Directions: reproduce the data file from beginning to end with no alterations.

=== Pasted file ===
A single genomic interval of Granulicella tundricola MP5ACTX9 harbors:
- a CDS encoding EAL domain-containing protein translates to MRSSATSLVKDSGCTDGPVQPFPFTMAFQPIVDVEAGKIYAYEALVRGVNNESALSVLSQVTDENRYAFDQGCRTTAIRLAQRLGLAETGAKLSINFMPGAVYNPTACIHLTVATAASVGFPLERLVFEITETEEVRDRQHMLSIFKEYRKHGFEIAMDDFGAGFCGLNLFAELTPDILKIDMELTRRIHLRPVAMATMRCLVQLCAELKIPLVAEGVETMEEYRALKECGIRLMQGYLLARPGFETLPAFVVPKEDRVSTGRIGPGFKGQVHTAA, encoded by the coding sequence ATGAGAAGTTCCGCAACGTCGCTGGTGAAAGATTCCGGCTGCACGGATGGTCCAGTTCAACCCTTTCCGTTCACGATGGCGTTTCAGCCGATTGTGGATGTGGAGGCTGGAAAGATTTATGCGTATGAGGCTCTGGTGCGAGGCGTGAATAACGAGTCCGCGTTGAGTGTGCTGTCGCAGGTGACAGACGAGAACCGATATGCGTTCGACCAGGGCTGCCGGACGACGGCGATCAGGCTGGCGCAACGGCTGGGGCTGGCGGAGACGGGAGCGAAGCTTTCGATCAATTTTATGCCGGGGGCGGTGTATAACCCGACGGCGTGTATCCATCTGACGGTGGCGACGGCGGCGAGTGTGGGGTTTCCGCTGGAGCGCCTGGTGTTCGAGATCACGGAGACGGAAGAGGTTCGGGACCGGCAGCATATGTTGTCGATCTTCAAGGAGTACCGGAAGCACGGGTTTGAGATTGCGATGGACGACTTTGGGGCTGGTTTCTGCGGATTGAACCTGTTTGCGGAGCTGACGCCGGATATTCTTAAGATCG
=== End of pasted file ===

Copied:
A single genomic interval of Granulicella tundricola MP5ACTX9 harbors:
- a CDS encoding EAL domain-containing protein translates to MRSSATSLVKDSGCTDGPVQPFPFTMAFQPIVDVEAGKIYAYEALVRGVNNESALSVLSQVTDENRYAFDQGCRTTAIRLAQRLGLAETGAKLSINFMPGAVYNPTACIHLTVATAASVGFPLERLVFEITETEEVRDRQHMLSIFKEYRKHGFEIAMDDFGAGFCGLNLFAELTPDILKIDMELTRRIHLRPVAMATMRCLVQLCAELKIPLVAEGVETMEEYRALKECGIRLMQGYLLARPGFETLPAFVVPKEDRVSTGRIGPGFKGQVHTAA, encoded by the coding sequence ATGAGAAGTTCCGCAACGTCGCTGGTGAAAGATTCCGGCTGCACGGATGGTCCAGTTCAACCCTTTCCGTTCACGATGGCGTTTCAGCCGATTGTGGATGTGGAGGCTGGAAAGATTTATGCGTATGAGGCTCTGGTGCGAGGCGTGAATAACGAGTCCGCGTTGAGTGTGCTGTCGCAGGTGACAGACGAGAACCGATATGCGTTCGACCAGGGCTGCCGGACGACGGCGATCAGGCTGGCGCAACGGCTGGGGCTGGCGGAGACGGGAGCGAAGCTTTCGATCAATTTTATGCCGGGGGCGGTGTATAACCCGACGGCGTGTATCCATCTGACGGTGGCGACGGCGGCGAGTGTGGGGTTTCCGCTGGAGCGCCTGGTGTTCGAGATCACGGAGACGGAAGAGGTTCGGGACCGGCAGCATATGTTGTCGATCTTCAAGGAGTACCGGAAGCACGGGTTTGAGATTGCGATGGACGACTTTGGGGCTGGTTTCTGCGGATTGAACCTGTTTGCGGAGCTGACGCCGGATATTCTTAAGATCG